[Richmond Confidential] “The Run and Only” basketball league gives the NBA a run for its money
Mar 17, 2015 |

[Richmond Confidential] “The Run and Only” basketball league gives the NBA a run for its money

Six months into its first season, Anderson says the league is about three things: “It’s about respecting the guys who had sacrificed their whole lives to play the game of basketball, it’s about providing cheap and terrific entertainment to the community and it’s about saving the game of basketball.” The players, who work other day jobs, get paid $150 per game if they are on the winning team and $35 if they are on the losing one. But off the court is where these players really get paid—all of them have access to health insurance, a financial coach and a job-hunting assistant. “These are the things we do for the guys off the court and that is more meaningful for us than the basketball,” said Anderson.
[Access Local TV] Mo’ Money Less Prisoners – Prop. 47 Website Informs
Mar 16, 2015 |

[Access Local TV] Mo’ Money Less Prisoners – Prop. 47 Website Informs

A website promoting the knowledge and use of Proposition 47 is up and running. The widely popular ballot initiative was passed late last year and reduces the punishment for six possible felonies, like drug possession and petty theft, to those of misdemeanors. “This will reduce over-reliance on incarceration for nonviolent offenses,” said Hillary Blout, the statewide Prop 47 implementation manager. Smaller punishments mean less or no jail time. This will free up space in our state jails and prisons that was not there to begin with. “California’s prisons and jails have been overcrowded for years,” said Blout. “The focus on incarceration over prevention and rehabilitation has led to a revolving door in our jails and prisons.” That is exactly the kind of problem Prop. 47 was drafted to fix. “It is prioritizing law enforcement resources on serious, violent crime,” said Blout. “And investing hundreds of millions of new dollars into prevention and treatment in order to break the cycle of crime.”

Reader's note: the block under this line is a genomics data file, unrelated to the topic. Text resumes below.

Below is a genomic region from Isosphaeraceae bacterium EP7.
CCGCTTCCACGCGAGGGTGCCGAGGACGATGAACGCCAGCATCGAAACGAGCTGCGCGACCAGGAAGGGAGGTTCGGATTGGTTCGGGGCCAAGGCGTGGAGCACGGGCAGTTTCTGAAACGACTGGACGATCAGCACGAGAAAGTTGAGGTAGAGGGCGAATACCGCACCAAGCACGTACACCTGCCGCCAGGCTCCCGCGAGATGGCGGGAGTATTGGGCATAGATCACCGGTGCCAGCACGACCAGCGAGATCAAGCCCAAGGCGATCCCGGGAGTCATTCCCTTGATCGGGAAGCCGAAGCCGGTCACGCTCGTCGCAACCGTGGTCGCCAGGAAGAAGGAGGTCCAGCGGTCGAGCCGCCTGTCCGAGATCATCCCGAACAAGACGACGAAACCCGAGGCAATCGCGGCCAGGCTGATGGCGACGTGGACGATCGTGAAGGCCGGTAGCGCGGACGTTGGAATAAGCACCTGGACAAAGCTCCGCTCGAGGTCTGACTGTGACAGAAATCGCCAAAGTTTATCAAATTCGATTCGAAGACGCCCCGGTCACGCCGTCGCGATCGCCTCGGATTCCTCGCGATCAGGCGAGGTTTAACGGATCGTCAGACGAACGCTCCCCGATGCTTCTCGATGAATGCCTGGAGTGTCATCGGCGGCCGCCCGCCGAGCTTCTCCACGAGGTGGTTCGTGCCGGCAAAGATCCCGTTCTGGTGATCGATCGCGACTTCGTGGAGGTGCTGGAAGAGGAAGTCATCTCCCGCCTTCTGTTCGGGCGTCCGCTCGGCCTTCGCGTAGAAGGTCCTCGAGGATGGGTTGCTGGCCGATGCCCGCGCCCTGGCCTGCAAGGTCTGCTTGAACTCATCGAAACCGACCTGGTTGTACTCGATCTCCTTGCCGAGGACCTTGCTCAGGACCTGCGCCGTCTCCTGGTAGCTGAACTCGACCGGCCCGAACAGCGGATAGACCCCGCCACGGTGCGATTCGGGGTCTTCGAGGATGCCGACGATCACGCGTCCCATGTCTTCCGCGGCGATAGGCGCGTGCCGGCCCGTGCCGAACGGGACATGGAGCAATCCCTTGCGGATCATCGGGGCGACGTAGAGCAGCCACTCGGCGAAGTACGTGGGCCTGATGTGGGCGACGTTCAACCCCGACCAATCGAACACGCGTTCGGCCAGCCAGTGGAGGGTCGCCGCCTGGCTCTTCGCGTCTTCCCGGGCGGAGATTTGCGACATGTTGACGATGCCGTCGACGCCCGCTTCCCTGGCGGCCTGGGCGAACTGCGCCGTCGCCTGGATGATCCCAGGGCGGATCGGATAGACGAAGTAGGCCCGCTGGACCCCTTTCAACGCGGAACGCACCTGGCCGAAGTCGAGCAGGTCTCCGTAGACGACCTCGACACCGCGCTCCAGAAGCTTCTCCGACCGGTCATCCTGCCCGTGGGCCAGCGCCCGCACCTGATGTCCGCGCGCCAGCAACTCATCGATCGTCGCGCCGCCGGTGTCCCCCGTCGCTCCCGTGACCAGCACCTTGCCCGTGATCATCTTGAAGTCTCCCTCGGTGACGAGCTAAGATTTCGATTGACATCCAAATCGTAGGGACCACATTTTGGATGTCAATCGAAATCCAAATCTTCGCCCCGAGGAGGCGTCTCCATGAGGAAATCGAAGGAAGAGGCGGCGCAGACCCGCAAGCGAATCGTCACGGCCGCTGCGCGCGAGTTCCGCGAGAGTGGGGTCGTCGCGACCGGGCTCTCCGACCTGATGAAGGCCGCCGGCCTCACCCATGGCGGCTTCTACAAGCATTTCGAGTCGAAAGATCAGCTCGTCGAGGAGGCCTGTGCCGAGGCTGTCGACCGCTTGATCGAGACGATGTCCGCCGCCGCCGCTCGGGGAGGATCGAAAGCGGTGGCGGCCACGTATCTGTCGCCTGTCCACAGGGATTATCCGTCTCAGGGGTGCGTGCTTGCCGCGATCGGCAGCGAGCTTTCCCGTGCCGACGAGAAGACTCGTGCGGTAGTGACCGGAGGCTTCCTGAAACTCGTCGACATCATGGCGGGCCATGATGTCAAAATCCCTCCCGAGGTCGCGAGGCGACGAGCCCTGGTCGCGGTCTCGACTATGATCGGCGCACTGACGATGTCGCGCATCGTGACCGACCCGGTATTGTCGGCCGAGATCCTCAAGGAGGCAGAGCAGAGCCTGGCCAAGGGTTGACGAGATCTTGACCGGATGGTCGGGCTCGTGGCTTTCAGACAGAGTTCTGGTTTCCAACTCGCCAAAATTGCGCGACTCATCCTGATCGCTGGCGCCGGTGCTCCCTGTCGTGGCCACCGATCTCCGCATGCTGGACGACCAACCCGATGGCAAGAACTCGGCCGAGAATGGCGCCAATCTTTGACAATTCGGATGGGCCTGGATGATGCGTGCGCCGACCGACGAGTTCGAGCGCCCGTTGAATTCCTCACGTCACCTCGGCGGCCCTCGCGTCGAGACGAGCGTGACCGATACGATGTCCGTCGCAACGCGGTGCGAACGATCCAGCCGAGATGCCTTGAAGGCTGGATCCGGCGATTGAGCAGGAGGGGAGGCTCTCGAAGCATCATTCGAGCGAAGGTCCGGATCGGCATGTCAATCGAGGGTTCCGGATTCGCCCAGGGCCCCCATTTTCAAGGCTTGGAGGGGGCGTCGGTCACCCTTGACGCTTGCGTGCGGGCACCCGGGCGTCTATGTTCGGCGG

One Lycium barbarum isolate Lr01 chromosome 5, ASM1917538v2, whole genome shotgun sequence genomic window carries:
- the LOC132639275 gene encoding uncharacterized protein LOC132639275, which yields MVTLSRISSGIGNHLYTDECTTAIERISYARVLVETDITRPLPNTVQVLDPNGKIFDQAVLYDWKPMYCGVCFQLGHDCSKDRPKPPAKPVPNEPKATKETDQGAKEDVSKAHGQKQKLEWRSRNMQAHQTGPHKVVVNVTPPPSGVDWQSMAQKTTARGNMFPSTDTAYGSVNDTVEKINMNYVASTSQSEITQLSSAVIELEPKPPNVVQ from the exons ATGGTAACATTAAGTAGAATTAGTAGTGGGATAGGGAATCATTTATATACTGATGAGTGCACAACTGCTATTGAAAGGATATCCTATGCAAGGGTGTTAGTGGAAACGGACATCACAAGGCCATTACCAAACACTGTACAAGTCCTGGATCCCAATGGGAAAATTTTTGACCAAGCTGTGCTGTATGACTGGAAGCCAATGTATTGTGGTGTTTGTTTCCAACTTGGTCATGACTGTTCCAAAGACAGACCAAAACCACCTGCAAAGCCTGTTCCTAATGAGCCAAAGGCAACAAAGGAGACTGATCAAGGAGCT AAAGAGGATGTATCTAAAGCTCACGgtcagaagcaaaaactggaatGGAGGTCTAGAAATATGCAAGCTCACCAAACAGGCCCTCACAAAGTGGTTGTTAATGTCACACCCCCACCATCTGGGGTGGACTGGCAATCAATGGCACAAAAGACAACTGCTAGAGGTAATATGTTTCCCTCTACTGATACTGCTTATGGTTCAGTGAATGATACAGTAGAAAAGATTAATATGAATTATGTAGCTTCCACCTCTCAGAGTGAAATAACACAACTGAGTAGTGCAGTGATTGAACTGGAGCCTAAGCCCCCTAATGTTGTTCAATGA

[Orange County Register] From gentrification to 'Calle Cuatro': Downtown Santa Ana merchants want Fourth Street to bank on Latino culture
Mar 16, 2015 |

[Orange County Register] From gentrification to 'Calle Cuatro': Downtown Santa Ana merchants want Fourth Street to bank on Latino culture

The Trio Jarocho musicians last Sunday belted out Fourth Street deals in downtown Santa Ana – serenading workers inside a Mexican menswear boutique and patrons walking out of the trendy Playground restaurant. They sang “La Bamba” to spectators across the street from the new artisan 4th Street Market and posed for photos with passers-by. A “payasito” (clown) joined in and danced with nearby children. “This is what’s been missing from ‘La Cuatro,’ ” one spectator said in Spanish. “The joy.” The roving musicians signal a shift in sentiment in downtown Santa Ana as “hipper” establishments open along a stretch of the city’s downtown that for decades has catered to Spanish-speaking immigrants.